Consumers and cybersecurity professionals around the world have been stunned by Uber’s revelation that it paid hackers $100,000 to delete data on 57 million users stolen last year. There are many strands to the case, and more details are likely to emerge over time. But fundamentally it highlights the need for firms to secure their cloud environments as rigorously as anything on premise.
With the EU GDPR promising huge fines for firms that fail to suitably protect customer data, companies must realise that when it comes to the cloud, you simply can’t outsource accountability.
Uber was attacked in “late 2016” and the names, email addresses and mobile phone numbers of 57 million users — including seven million drivers — were compromised. Driver’s licenses belonging to 600,000 US drivers were exposed as part of the breach, according to CEO, Dara Khosrowshahi. There remain plenty of question marks: most notably, whether the hackers have held their word and destroyed all the stolen data; and whether they only took names, emails, phone numbers and driver’s license details.
The attack itself took place after two individuals managed to access a private GitHub account being used by Uber engineers. According to Bloomberg, they found Amazon Web Services (AWS) log-ins there and promptly used them to access the AWS Uber account, eventually finding the trove of rider and driver info in the cloud.
This leads us to a number of conclusions:
- Static password-username combinations should never be used to protect such highly sensitive data
- Companies should always inform the relevant local authorities as soon as possible after a breach and;
- Never pay a ransom or similar to the hackers
- Most importantly, firms must properly secure their cloud environments
In his statement, Khosrowshahi claimed that following the hushed-up incident last year, Uber “implemented security measures to restrict access to and strengthen controls on our cloud-based storage accounts”. Presumably this involved migrating them to some form of multi-factor authentication and to institute a policy of least privilege. However, these are best practices which should have been in place from the very start.
Why did Uber not properly secure its cloud environment? We might find some clues from Khosrowshahi himself:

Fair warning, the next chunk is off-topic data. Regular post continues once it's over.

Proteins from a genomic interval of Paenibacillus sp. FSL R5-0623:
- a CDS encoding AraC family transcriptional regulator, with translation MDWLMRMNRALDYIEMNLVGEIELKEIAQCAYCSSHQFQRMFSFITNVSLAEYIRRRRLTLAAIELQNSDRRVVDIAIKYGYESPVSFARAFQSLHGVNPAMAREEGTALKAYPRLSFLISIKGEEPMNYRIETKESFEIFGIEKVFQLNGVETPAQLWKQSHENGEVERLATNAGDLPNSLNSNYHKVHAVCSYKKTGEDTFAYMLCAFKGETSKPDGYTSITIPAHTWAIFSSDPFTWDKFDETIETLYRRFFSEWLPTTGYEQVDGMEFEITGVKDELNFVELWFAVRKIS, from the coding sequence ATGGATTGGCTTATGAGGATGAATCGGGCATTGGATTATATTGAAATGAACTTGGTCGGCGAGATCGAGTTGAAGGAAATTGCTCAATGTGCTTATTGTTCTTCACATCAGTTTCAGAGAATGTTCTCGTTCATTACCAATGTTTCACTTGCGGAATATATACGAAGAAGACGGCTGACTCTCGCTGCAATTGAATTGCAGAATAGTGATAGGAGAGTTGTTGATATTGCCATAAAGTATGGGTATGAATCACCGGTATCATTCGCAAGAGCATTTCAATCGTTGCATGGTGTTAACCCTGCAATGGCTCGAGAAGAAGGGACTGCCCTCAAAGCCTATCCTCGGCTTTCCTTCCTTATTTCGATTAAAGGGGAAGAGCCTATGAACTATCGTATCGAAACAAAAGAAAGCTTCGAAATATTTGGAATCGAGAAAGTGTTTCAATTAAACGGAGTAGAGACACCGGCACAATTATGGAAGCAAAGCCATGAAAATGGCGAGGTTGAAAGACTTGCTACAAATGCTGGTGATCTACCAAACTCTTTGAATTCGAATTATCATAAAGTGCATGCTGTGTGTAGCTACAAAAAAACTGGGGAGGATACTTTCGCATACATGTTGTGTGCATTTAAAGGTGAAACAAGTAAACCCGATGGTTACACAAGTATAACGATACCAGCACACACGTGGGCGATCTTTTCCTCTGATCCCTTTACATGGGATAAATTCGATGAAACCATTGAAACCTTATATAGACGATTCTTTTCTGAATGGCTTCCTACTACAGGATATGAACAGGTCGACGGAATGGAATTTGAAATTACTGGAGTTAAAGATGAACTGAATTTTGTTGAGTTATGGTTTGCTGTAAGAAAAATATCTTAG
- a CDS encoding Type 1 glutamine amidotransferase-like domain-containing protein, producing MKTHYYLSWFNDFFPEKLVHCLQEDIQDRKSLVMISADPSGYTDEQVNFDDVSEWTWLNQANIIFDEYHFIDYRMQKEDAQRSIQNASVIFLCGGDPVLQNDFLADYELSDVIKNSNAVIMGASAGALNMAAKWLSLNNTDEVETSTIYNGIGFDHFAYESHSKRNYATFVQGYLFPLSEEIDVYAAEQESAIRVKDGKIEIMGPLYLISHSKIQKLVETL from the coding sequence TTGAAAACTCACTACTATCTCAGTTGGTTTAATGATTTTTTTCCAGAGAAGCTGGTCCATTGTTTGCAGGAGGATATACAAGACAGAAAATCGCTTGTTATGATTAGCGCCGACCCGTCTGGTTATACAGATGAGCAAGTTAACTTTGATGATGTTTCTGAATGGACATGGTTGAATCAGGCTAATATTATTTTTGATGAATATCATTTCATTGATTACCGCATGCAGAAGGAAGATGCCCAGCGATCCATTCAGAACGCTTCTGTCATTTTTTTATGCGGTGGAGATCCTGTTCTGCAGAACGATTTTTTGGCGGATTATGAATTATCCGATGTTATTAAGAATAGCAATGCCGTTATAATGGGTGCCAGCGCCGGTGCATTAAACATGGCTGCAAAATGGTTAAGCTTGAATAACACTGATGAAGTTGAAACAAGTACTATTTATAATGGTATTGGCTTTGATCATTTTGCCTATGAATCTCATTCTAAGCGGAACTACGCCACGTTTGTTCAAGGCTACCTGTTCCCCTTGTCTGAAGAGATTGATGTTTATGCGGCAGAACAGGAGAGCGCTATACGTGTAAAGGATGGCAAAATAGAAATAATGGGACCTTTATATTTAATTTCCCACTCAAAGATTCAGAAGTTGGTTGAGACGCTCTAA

“I recently learned that in late 2016 we became aware that two individuals outside the company had inappropriately accessed user data stored on a third-party cloud-based service that we use. The incident did not breach our corporate systems or infrastructure.”
This statement is somewhat troubling in that it tries to draw a distinction between the firm’s own infrastructure and its AWS account. In reality, cloud services adopted by businesses automatically become a part of their corporate infrastructure and therefore must be secured as rigorously. AWS makes very clear that the Shared Responsibility model means it will only take care of the hardware, software, networking, and facilities that run AWS Cloud services — “security of the cloud”. The rest, including customer data and applications, is the client’s responsibility.
It’s unclear exactly how much Uber would have faced in GDPR fines, had the incident occurred after 25 May 2018. We do know that failure to report a serious breach incurs a fine of €10m or 2% of global annual turnover. Judging by Uber’s 2016 revenue, this could have resulted in a fine of around $130m straight off the bat.
The firm’s apparent failure to follow industry best practices in terms of access controls and securing its cloud environment could have led to even bigger fines. For any watching IT or business leaders the message is clear: using cloud services doesn’t mean you can forget about security — far from it. In fact, it requires an even more detailed approach to ensure no personal data stored anywhere is left exposed to potential compromise.